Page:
Of course I figured out the cross section as I was struggling to drag my 250S (the S is clearly for submarine) to the side of the hole because there was absolutely no way it was moving forward or back to my entry point. The left side of the hole was a horrible tangle of blown-down trash wood, but to the right was a fairly open slot between the 2 mudholes. Unfortunately when I hoisted the bike from the bottom of the hole it slid down into the left V of the W shaped bottom. So, I had to drag the bike sideways to the hump, into the right V of the W and up out of the V and onto fairly dry ground. All I can say is - damn I'm Herculean. Good to do that crap every now and again to assure yourself you're not a decrepit old man afterall.

    Then a 1.5 mile push uphill/coast downhill to a landmark that I recognized. Left the bike there without trying to start it up. NO WAY, NO HOW was I about to bend my valves trying to start that ugly stenchful SOB.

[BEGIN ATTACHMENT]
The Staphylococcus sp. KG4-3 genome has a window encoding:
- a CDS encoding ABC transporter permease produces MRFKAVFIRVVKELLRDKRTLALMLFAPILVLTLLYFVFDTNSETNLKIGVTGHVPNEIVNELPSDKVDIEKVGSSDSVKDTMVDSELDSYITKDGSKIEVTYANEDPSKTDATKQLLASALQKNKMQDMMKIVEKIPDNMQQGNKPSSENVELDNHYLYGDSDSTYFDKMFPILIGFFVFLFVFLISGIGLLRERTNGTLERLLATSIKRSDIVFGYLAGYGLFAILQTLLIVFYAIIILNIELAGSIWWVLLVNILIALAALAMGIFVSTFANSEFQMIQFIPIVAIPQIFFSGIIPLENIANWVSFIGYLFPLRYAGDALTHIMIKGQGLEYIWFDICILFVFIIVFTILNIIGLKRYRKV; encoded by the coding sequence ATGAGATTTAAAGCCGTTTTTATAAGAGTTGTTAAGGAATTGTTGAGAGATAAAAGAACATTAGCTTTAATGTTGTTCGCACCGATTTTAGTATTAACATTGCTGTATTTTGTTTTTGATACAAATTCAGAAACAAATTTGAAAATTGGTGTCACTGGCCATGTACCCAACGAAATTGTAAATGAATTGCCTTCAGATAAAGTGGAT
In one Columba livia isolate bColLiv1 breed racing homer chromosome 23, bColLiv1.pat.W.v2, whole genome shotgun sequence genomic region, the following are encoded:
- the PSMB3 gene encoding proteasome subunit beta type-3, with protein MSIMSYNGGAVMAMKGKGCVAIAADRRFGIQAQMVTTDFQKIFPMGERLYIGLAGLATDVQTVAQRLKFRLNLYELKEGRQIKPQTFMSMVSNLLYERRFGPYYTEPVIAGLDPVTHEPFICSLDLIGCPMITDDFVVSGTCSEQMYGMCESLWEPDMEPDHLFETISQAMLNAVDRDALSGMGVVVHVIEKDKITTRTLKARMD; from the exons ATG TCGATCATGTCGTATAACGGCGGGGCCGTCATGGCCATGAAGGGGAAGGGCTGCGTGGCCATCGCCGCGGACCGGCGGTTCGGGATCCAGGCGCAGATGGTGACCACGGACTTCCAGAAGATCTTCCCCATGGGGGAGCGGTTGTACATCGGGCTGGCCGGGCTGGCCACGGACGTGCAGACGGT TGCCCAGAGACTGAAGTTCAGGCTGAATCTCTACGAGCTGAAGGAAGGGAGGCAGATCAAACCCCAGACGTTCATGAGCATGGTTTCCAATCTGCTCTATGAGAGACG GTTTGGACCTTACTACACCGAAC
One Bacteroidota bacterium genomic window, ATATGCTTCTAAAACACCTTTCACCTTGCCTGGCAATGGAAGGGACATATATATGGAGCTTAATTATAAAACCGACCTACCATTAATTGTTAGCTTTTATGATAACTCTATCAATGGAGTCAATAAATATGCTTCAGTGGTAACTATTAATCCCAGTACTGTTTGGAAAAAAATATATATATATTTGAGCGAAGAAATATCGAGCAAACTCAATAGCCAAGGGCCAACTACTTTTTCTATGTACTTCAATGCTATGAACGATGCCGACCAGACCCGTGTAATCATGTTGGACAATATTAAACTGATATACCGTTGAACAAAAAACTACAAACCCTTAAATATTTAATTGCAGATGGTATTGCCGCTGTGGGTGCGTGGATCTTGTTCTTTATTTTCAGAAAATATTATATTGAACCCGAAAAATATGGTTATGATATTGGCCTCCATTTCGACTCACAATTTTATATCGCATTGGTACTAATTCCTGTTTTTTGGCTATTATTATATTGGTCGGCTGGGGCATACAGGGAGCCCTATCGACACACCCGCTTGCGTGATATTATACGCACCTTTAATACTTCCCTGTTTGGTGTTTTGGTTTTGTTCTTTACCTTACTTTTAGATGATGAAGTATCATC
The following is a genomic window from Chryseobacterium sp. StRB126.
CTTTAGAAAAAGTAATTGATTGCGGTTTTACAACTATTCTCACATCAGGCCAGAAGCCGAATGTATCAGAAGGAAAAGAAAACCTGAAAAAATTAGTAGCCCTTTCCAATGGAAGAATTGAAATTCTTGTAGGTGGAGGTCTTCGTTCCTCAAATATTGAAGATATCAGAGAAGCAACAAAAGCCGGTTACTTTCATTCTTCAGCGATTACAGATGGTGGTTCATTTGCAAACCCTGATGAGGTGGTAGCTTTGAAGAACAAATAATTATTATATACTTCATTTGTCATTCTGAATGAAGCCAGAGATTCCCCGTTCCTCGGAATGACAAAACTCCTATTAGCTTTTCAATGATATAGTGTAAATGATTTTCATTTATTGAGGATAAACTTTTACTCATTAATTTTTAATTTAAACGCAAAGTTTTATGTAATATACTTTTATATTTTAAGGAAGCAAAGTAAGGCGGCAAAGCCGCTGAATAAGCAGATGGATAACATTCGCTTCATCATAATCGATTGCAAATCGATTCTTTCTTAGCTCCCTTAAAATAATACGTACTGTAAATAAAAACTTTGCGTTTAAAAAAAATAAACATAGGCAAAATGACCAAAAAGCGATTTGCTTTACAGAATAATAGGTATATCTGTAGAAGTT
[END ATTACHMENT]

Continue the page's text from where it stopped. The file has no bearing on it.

From there it was another 1.5 miles out to the nearest road where I caught a lift from a pickup going my way back into Farmington. In downtown (and I use that term loosely) Farmington I called a friend who gave me a lift out to my house. Long story short - just like a Harley, she got a ride in the back of the pickup.

    Should have taken the time to clean the muck off but all I could think about was getting that crap out of my crankcase. Put it in the barn and pulled the oil plug.... I was shocked by how much water came out. There was at least as much water as oil in there. And, the water came out 1st. Followed by the chocolate milk oil. In fact, there was so much water I was worried she had blown the head gasket or cracked the head, but a quick check of the radiator showed a full compliment of beautiful green coolant.

    so, she's in the barn, the last few slugs of muddy oil draining out. I've also drained the carb. I plan on heading into town to pick up a couple quarts of cheap sacrifical oil (don't want to waste my good synthetic stuff) to run and drop again. I also plan to pull the plug and let it turn over a few cranks with no compression before trying to start her up. I'll also check the airbox and re-oil the filter.

    Is there anything else I should do before cranking her up?